- Meeting abstract
- Open Access
PW01-003 – Frequency of MEFV mutations in Turkish population
© Yalcinkaya et al; licensee BioMed Central Ltd. 2013
- Published: 8 November 2013
- Ethnic Group
- Geographical Region
- Statistical Region
- Familial Mediterranean Fever
- Mutation Frequency
Data on the epidemiology of familial Mediterranean fever (FMF) and the prevalence of disease causing mutations among different ethnic groups and geographical regions around the world are insufficient. The prevalence of mutations that account for FMF in Turkey has been defined in the past by determining the frequency of MEFV mutations in affected individuals or in hospital-based controls. This study is a population-based study and is, therefore, different from previous patient-based studies.
To investigate the prevalence and distribution of MEFV mutations in Turkish population with a nationwide population-based study.
Subjects were included from 12 statistical regions according to the EuroStat NUTS level 2. The distribution of the study population was parallel with the general Turkish population according to gender, residence, and geographical regions. To date a total of 388 unrelated healthy Turkish participants (M/F:189/199; age:5.3-79.75 years) were tested for 10 mutations in the MEFV gene: p.A761H, p.A744S, p.V726A, p.K695R, p.M694V, p.M694I, p.M680I (G®A) in exon 10, p.F479L in exon 5, p.P369S in exon 3, and p.E148Q in exon 2, using pyrosequencing technique.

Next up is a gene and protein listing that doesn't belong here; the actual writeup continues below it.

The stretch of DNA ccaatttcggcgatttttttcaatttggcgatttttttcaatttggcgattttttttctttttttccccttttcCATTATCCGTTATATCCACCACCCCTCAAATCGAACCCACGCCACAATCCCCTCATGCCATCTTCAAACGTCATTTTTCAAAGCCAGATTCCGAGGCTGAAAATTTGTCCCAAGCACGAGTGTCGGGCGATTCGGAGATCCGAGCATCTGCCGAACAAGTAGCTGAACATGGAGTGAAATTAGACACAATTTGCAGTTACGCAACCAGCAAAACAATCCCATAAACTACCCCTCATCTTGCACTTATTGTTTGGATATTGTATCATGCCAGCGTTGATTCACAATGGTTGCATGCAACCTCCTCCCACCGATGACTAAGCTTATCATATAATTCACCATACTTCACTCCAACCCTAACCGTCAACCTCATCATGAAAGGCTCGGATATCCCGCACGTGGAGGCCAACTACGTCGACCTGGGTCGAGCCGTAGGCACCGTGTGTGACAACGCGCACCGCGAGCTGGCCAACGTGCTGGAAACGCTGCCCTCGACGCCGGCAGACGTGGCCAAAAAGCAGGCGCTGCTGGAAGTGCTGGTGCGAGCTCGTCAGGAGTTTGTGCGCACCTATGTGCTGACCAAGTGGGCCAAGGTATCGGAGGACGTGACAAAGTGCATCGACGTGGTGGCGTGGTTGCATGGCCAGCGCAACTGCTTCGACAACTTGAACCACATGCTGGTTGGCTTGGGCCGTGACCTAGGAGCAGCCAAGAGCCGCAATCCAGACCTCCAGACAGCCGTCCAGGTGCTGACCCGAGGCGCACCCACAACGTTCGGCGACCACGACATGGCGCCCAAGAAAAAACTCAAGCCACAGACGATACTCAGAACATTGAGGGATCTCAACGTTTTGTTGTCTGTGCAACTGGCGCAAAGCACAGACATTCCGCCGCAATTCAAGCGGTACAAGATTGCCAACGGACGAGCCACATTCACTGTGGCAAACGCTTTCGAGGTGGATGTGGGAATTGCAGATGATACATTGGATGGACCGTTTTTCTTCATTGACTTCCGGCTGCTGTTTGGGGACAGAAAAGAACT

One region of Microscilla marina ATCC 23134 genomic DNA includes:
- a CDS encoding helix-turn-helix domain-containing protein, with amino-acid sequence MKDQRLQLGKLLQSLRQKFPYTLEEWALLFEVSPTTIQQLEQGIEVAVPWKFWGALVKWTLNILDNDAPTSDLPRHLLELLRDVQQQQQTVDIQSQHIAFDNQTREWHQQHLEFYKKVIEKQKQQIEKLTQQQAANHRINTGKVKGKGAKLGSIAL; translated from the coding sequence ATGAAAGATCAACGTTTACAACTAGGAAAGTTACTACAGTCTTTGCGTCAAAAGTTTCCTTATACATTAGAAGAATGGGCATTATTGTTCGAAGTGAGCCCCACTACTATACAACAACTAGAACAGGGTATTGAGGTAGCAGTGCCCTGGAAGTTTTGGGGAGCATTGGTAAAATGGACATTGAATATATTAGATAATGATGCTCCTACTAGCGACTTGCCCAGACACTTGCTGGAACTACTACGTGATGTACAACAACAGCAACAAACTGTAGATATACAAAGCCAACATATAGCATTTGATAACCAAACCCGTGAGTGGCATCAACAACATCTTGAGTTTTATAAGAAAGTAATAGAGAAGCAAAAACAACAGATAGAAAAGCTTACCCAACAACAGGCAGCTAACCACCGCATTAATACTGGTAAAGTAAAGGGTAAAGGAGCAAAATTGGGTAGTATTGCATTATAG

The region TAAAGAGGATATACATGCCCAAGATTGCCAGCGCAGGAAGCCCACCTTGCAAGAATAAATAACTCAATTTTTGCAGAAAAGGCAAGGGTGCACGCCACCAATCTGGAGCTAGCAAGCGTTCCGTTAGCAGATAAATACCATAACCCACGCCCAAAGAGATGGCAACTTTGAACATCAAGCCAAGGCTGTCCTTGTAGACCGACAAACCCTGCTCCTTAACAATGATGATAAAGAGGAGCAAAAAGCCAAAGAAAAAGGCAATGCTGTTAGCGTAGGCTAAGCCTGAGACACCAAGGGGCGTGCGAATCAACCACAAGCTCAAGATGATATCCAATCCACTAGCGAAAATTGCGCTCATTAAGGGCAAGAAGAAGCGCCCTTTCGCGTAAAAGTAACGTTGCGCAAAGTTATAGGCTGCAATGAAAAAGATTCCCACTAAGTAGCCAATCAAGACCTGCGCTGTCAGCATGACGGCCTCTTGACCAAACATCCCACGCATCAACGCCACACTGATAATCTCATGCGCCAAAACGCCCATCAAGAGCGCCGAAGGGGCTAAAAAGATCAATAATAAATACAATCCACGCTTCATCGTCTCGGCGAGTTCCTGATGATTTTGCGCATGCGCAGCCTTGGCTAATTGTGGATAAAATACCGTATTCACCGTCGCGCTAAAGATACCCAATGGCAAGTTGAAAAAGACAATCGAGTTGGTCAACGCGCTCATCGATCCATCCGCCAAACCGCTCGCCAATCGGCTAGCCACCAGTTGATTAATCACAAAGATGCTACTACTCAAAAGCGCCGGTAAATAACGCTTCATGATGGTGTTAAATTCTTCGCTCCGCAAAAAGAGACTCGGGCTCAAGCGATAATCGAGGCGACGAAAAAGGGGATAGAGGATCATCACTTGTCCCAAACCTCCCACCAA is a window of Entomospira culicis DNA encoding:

Our results showed that 62 of 388 participants (16.0%) (95% CI:12.5-20.0) were carriers of MEFV mutations. Seven individuals were compound heterozygous, two homozygous and 53 were heterozygous for the mutations. Mutation frequency was 9.2% (95% CI: 7.22-11.4). The most common mutations in the Turkish general population were p.E148Q, p.M694V and p.P369S and the frequencies were 3.6% (95% CI: 2.4-5.2), 2.6% (95% CI: 1.6-4.0) and 1.0% (95% CI: 0.5-2.0), respectively.
Our study shows a high frequency of carriers and independently confirms that M694V is the second most common mutation in the healthy Turkish population. If all the patients who had two most common mutations present the disease is anticipated the results of our study show that the disease is more common than predicted and one can speculate that patients with mild clinical findings might exist.
This article is published under license to BioMed Central Ltd. This is an Open Access article distributed under the terms of the Creative Commons Attribution License (http://creativecommons.org/licenses/by/2.0), which permits unrestricted use, distribution, and reproduction in any medium, provided the original work is properly cited.